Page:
From the National League Of Postmasters:
• The Postal Service has embarked on a massive drive to close rural post offices, mostly small rural post offices. More than 3600 are on the chopping block this year and 12,000 additional small post offices stand ready to be closed in the next several years.
• The Postal Service operates without any tax dollars. All income is from postage. Thus the closing of small post offices has no effect on federal tax revenues/government spending, or the federal deficit.
• If the Postal Service were to close the smallest 10,000 post offices, it would only save 7/10s of one percent of its revenue. Thus closing small post offices has no appreciable effect on postal revenues and thus no effect on the Postal Service’s current financial challenges.
• All of these statements are based on recent data from the Postal Regulatory Commission. See www.prc.gov as well as www.postmasters.org.
• Only Congress can stop this. It is up to local government officials and leaders to explain the devastating effect that closing their post office will have on their community. Some Congressmen and Senators do not understand this, and think that closing a rural post office will have no seriously negative effect on a community so long as the community continues to receive mail service.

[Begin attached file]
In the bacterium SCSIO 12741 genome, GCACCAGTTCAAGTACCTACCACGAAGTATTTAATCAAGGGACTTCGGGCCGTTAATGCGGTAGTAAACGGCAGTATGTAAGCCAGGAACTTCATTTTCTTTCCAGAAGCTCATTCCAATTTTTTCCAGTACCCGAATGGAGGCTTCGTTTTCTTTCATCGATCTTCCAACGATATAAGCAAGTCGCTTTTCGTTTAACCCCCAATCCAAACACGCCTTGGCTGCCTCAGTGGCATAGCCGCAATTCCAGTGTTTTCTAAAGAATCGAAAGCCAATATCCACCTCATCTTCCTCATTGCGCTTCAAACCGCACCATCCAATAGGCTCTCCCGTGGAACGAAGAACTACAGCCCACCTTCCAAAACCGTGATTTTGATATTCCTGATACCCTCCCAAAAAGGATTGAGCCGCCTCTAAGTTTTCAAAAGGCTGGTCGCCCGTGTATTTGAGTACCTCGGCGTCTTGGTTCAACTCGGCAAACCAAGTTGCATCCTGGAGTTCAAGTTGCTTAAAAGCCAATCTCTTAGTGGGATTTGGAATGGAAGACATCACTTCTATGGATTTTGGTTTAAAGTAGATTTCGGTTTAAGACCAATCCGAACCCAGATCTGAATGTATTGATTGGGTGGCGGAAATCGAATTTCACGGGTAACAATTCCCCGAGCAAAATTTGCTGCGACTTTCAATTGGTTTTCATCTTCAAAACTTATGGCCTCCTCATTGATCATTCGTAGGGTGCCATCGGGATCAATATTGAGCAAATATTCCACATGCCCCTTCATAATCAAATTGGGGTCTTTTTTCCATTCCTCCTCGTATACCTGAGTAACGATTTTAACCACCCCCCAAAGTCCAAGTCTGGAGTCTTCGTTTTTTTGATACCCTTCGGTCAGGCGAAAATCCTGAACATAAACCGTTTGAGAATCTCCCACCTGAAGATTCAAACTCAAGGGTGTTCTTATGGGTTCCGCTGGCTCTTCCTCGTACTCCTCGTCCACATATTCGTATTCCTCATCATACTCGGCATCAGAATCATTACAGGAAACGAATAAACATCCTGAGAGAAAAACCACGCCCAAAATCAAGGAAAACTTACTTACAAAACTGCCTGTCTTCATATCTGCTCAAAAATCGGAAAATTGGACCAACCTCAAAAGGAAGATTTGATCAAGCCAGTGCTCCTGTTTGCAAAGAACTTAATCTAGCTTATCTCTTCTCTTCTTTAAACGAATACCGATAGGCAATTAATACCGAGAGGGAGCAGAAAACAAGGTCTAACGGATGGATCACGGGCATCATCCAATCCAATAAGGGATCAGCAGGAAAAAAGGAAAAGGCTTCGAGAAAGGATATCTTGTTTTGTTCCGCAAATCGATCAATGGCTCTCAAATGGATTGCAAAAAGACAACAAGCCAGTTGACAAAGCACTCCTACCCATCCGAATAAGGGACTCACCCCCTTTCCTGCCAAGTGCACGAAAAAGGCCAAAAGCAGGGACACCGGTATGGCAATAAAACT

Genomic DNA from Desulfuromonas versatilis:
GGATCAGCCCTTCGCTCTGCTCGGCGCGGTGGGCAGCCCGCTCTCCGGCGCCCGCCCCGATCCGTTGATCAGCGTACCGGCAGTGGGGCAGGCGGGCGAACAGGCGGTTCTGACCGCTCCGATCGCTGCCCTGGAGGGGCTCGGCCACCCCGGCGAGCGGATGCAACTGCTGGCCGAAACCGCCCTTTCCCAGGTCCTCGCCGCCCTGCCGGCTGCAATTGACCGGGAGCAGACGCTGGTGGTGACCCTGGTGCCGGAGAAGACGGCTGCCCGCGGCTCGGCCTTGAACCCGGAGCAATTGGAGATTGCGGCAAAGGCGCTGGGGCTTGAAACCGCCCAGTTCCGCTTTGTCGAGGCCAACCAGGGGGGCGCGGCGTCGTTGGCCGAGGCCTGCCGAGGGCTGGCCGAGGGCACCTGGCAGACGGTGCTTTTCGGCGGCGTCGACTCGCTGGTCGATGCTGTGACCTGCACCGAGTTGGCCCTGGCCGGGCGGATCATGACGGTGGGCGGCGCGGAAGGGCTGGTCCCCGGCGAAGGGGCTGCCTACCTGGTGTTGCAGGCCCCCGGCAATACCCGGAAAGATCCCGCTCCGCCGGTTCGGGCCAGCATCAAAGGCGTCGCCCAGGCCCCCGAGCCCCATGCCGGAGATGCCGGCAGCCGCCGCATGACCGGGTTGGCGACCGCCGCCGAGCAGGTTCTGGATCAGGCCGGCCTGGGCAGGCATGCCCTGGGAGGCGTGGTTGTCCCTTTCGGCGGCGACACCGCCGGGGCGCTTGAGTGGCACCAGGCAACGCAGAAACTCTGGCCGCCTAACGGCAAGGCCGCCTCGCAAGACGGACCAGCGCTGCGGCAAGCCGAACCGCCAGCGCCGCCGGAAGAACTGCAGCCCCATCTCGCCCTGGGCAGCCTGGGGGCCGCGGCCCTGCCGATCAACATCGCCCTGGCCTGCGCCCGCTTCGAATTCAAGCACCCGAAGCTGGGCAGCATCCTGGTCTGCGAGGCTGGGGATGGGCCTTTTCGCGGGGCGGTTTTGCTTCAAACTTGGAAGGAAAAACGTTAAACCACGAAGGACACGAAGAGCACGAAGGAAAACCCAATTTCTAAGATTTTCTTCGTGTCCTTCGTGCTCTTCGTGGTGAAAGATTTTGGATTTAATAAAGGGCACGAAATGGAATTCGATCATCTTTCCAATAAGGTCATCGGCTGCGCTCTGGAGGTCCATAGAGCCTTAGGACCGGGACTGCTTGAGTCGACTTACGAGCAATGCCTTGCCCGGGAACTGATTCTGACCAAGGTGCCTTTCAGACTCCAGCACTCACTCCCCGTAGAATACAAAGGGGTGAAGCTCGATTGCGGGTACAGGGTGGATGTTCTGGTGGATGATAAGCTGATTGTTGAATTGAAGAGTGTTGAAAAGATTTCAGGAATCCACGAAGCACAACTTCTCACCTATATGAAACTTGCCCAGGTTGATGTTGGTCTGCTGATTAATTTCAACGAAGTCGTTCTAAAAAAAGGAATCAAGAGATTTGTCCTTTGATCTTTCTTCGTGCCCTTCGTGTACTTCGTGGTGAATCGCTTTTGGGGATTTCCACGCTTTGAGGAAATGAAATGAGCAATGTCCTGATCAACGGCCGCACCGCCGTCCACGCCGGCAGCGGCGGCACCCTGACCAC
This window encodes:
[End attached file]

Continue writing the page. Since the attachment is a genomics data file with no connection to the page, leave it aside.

• While postmasters have explained this, some in Congress have discounted their views, suggesting that the fear of losing their jobs have motivated postmasters to distort the truth. Thus community leaders and local community officials need to show Congress otherwise, and explain why closing their post offices will harm their community.
• Efforts should focus on the nonpostal effect on these communities—i.e., effect on business development, existing businesses, law enforcement, jobs, and citizens without bank accounts, computers, and cars—depending upon the circumstances of their local community.
• The “village” post office that postal officials are talking about putting, in some cases, in communities would only sell stamps, flat rate boxes and perhaps post office boxes. Nothing more. One could not send a soldier in Iraq a care package from one of these facilities. Nor could one buy a money order to pay a bill.
source: National League Of Postmasters